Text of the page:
Earlier this summer Illinois Governor Blagojevich signed a violent games bill into law. Could California become the second state to introduce such a law? Assemblyman Leland Yee's bill has now been passed and only needs the signature of Governor Schwarzenegger. The video game industry is likely to fight back, however, just as it is doing with the Illinois act. [Updated]
[UPDATE] The ESA has responded with the following statement from Gail Markels, Senior Vice President and General Counsel:
"The Entertainment Software Association (ESA) is disappointed by the California General Assembly's action. We believe that AB 1179 is unnecessary and will restrict the First Amendment rights of California's citizens. Instead of signing a clearly unconstitutional bill into law, we're asking the Governor to focus his resources on a more effective resolution, working with industry in our efforts to help parents make the right game choices for their unique families.
"In the end, this is an effort to substitute the government's judgment for parental supervision and turn retailers into surrogate parents. This is misguided. Each family is unique. There is no question that some games have content that is offensive to some audiences. The same can be said of TV, films, music, and books. But government does not regulate their sales, nor should government regulate the sale of video games. Ultimately, parents -- not government or industry -- must be the gatekeepers when it comes to deciding what media should be brought into the home."
This July, Illinois became the first U.S. state to ban the sale and rental of violent and sexually explicit video games to children. The "Safe Games Illinois Act" won't go into effect until January 1, 2006, but it could soon have company in California if Assemblyman Leland Yee's Assembly Bill (AB) 1179, formerly AB 450, is signed into law by Governor Schwarzenegger.
Bill now in Schwarzenegger's hands
After being passed by the California Senate on a bipartisan vote 22-9, last night, on a bipartisan 65-7 vote, the California State Assembly approved Yee's legislation, which would subject retailers who violate the act up to $1,000 for each violation. In addition, Yee's bill would require violent games to be labeled with a designation for adult sale only, using a white "18" sticker, outlined in black, which would be about 2 inches by 2 inches -- far bigger and more visible than the ESRB ratings on game packaging.
Governor Schwarzenegger now has 30 days to either sign or veto Yee's bill. Assuming the governor signs it into law, it would go into effect on January 1, the same time as the Illinois law. The video game industry, represented by the ESA, filed a lawsuit seeking relief from the Illinois law, and it's likely that they would do the same to fight Yee's bill.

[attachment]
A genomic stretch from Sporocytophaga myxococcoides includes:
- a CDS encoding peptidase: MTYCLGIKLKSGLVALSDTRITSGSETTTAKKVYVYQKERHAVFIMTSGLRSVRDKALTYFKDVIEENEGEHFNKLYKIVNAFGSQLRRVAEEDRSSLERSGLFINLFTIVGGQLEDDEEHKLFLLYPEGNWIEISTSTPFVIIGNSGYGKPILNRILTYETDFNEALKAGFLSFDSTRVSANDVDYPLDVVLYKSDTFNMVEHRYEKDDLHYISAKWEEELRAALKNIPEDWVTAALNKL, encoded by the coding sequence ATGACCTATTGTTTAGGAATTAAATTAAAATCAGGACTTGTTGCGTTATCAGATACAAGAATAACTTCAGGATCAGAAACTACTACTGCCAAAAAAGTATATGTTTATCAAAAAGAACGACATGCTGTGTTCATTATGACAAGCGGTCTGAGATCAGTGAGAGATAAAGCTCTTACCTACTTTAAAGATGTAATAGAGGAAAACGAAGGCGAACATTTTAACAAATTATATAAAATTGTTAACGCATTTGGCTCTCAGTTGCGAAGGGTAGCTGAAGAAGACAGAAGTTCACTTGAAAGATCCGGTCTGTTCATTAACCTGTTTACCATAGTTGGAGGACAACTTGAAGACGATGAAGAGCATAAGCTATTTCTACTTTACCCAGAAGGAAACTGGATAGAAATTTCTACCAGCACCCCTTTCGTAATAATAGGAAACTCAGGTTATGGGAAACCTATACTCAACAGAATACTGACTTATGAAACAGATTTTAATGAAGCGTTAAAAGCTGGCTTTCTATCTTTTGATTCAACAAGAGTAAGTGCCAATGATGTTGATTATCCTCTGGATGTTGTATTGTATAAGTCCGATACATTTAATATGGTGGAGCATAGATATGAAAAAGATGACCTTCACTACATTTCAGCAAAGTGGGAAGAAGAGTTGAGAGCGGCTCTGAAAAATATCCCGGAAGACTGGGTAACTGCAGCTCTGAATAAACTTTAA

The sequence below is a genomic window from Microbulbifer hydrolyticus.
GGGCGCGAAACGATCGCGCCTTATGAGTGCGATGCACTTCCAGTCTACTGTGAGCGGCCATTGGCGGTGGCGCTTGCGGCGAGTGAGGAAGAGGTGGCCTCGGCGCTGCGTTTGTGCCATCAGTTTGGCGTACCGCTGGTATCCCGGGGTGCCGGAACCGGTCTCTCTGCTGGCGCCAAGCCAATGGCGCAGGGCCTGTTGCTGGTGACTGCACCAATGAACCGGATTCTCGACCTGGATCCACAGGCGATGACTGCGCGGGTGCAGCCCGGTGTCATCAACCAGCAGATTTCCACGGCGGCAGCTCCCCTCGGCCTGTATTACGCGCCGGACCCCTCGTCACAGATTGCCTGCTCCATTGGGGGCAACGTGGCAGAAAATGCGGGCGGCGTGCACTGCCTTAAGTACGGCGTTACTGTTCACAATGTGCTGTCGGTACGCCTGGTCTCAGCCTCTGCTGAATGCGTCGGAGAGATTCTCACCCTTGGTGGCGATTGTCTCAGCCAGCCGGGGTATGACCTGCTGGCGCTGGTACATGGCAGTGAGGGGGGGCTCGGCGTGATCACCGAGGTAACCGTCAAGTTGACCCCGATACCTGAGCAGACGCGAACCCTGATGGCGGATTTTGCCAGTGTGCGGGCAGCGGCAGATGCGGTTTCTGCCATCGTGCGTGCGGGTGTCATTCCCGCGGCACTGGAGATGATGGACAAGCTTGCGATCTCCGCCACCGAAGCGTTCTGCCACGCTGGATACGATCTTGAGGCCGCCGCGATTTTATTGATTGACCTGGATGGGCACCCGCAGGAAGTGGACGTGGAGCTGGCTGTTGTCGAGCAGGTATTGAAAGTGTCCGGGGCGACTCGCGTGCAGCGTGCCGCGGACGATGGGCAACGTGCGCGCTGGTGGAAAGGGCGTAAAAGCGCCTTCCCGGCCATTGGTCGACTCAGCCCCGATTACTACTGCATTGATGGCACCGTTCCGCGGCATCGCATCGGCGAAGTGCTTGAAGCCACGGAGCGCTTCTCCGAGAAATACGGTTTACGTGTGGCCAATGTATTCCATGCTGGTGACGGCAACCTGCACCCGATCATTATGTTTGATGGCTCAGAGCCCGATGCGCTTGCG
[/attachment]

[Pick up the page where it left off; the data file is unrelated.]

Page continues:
Before we get to that point, however, there is some concern that Governor Schwarzenegger may decide to veto the bill. The governor has been an active participant in the entertainment industry, and his voice and likeness have been used in video games based on his movies, after all.
"Governor Schwarzenegger is no longer an action star but an elected representative of all Californians; I am hopeful that he will consider our children's best interests by signing this commonsense legislation into law and giving parents a necessary tool to raise healthy kids," commented Speaker pro Tem Yee.
Likening games to cigarettes (again)
According to a press release issued by Yee, which cites the Federal Trade Commission, "nearly 70 percent of thirteen to sixteen year olds are able to purchase M-rated (Mature) video games, which are designed for adults."
"These violent video games are learning tools for our children and clearly result in more aggressive behavior," said Randall Hagar, California Psychiatric Association's Director of Government Affairs, who seemed to be reiterating the American Psychological Association's recent findings.
"Studies prove that playing these violent video games are bad for kids mental and physical health," added Jim Steyer, Founder of Common Sense Media, a non-profit organization of 750,000 regular users dedicated to improving children's media lives. "The health threat involved with kids playing such games is equivalent to smoking cigarettes."
The ESA could not be reached for comment as of press time.
Those interested in reading the complete text of AB 1179 may find it here.